Sustainable investing does not mean you need to be a tree-hugging, Vegan, socialist leaning hippie. You can be, this is America, but it's not required. You could simply just be somebody who keeps an eye on the big trends, like me.

Here's a trend that is emerging. After years of trailing, sustainable investments are starting to win. 

The green, red and purple lines don't look too appealing. 

What about the past year? There's quite a closing of the gap. I expect that gap to stay narrow short-term, but for "clean" and "sustainable" investments to vastly outperform in the next decade and probably two. 

Simple Investment Thoughts

I am not telling people to completely flip their portfolio today, but, for whatever is left of this bull market, it is time to start trimming and eliminating investments that do not have sustainable futures.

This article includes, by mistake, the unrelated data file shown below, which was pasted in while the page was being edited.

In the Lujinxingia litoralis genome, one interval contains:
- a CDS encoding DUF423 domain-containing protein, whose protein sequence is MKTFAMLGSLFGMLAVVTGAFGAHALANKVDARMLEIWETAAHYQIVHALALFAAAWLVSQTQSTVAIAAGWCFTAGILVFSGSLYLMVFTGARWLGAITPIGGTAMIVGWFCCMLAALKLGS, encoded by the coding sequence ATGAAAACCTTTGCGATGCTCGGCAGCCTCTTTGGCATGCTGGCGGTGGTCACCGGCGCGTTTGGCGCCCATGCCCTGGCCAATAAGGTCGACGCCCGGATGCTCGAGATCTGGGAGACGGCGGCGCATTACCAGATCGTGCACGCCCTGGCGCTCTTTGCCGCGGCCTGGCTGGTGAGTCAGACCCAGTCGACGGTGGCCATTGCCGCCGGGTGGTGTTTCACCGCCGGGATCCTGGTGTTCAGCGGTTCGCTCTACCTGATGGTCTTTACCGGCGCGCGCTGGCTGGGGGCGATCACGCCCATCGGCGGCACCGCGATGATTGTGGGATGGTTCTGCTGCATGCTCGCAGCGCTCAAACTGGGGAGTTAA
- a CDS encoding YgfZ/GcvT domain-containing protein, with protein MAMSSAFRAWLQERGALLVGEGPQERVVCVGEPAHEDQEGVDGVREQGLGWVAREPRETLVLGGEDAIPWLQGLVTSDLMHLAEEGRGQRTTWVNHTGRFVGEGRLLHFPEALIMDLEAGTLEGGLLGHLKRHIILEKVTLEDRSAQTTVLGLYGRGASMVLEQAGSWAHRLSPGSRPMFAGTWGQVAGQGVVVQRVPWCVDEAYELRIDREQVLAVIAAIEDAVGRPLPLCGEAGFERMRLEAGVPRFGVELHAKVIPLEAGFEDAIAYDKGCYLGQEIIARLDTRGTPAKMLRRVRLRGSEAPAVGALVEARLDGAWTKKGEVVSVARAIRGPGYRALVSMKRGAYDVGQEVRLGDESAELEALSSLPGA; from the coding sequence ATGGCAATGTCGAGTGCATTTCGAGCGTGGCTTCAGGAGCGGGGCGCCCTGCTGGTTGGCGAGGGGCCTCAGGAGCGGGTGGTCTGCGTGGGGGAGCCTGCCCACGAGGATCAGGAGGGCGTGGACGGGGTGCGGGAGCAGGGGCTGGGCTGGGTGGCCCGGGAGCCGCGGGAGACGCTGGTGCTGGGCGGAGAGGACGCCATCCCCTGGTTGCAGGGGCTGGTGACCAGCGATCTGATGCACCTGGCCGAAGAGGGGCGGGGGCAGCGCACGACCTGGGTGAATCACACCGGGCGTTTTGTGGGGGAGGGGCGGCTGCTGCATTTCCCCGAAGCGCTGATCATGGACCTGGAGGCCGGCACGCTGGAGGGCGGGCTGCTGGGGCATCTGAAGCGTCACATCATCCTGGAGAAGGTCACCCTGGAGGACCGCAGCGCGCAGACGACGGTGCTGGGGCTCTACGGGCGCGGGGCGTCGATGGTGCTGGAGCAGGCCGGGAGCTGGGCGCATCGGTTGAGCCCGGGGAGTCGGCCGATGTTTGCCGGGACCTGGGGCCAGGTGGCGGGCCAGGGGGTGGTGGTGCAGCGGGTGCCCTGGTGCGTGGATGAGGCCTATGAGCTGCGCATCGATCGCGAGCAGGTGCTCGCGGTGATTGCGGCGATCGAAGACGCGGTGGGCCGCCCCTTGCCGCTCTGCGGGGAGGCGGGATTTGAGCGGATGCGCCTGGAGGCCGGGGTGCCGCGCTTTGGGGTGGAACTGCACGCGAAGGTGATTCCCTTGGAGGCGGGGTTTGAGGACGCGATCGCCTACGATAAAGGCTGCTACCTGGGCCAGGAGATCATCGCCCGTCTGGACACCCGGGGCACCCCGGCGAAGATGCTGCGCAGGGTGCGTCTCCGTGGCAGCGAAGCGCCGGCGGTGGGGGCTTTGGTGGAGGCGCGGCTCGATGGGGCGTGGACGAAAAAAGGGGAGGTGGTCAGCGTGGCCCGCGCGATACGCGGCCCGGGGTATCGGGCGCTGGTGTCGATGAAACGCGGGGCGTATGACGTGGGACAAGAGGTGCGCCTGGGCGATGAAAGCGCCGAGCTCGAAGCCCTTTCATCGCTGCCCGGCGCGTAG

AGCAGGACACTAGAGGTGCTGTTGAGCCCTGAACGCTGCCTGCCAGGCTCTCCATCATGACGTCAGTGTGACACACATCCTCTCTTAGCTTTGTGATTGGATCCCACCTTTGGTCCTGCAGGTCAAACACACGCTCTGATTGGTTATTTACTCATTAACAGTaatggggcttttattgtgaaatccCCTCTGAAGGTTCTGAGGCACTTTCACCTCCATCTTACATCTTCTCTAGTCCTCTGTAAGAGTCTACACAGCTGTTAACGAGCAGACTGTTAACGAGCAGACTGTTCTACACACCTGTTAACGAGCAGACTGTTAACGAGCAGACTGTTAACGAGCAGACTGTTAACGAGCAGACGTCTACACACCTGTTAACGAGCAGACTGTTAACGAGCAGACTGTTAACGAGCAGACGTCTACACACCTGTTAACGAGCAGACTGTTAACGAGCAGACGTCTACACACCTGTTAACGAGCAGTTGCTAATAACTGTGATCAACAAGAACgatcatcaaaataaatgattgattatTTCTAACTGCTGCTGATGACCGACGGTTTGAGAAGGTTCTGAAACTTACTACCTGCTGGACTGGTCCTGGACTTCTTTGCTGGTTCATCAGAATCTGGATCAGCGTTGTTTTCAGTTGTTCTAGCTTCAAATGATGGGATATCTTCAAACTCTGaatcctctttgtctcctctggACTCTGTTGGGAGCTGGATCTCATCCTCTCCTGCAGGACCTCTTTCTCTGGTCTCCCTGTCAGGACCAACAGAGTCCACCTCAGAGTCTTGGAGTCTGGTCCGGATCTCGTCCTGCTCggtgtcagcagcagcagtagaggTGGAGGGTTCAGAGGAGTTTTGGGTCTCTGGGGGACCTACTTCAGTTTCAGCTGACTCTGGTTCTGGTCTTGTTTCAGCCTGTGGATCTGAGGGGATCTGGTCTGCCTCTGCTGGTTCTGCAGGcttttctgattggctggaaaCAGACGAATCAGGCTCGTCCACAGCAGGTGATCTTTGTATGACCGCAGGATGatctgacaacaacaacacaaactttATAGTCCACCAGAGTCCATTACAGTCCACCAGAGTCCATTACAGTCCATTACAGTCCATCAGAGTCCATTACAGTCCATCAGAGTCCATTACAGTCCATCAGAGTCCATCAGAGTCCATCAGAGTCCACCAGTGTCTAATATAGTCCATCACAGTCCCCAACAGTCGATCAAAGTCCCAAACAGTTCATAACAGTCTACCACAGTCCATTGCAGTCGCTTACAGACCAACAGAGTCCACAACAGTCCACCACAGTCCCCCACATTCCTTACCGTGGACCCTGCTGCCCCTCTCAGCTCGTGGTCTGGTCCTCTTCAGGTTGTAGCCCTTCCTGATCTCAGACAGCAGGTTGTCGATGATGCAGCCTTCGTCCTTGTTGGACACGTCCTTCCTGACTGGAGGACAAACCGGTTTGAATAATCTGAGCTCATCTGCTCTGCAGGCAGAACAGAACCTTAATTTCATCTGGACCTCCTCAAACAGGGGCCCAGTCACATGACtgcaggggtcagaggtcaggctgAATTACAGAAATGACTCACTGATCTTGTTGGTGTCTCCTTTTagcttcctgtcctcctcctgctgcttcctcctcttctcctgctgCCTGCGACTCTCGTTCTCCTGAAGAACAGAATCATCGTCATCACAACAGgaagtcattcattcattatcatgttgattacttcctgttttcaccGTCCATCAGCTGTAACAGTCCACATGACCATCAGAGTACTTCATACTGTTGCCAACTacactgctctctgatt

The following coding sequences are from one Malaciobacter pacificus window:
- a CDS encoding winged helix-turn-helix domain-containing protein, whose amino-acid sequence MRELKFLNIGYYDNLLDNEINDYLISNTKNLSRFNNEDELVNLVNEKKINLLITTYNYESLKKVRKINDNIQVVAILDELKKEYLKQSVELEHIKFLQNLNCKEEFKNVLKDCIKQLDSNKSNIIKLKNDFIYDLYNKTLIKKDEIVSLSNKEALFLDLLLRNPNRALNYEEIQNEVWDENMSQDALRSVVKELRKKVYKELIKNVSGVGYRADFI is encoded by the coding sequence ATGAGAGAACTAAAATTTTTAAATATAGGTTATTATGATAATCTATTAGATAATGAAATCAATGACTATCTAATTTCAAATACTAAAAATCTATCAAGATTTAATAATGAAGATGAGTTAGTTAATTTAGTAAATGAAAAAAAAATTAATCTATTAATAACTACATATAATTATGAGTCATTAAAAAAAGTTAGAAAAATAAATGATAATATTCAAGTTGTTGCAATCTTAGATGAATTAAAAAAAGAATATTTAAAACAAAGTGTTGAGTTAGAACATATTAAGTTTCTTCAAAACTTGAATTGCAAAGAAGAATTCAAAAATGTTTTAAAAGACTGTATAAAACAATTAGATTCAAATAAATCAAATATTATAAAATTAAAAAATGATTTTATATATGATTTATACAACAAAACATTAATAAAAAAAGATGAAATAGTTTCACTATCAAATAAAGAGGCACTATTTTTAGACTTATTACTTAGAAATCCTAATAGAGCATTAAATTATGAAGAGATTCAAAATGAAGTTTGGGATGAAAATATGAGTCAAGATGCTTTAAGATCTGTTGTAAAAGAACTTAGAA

Dirty companies can be traded, both long and short, but increasingly short. Capital intensive companies that rely on increasing sales to improve EPS need to be jettisoned as the global population ages. Companies with tight balance sheets that cannot return money to shareholders have to be sold. 

My money will slowly go into companies turning the corner on profitability or already profitable, that benefit from this massive secular shift. I want companies that can help sustain standard of living, fight climate change and impact supply chains. Automation, AI, 5G, AR, VR and more, will all have roles to play. I want those "pick and shovel" companies - maybe the most.

What do you think? Join me in the discussion. 

Kirk out

Kirk Spano covers Sustainable Investing as one of the original contributing analysts at FATRADER. Named the "Next Great Investing Columnist" at MarketWatch, Kirk has been getting the jump on secular trends for over 20 years, and now sees investing in alternative energy, smart grid, EVs, agriculture, healthcare and water as the most likely place to make outsize profits in coming decades.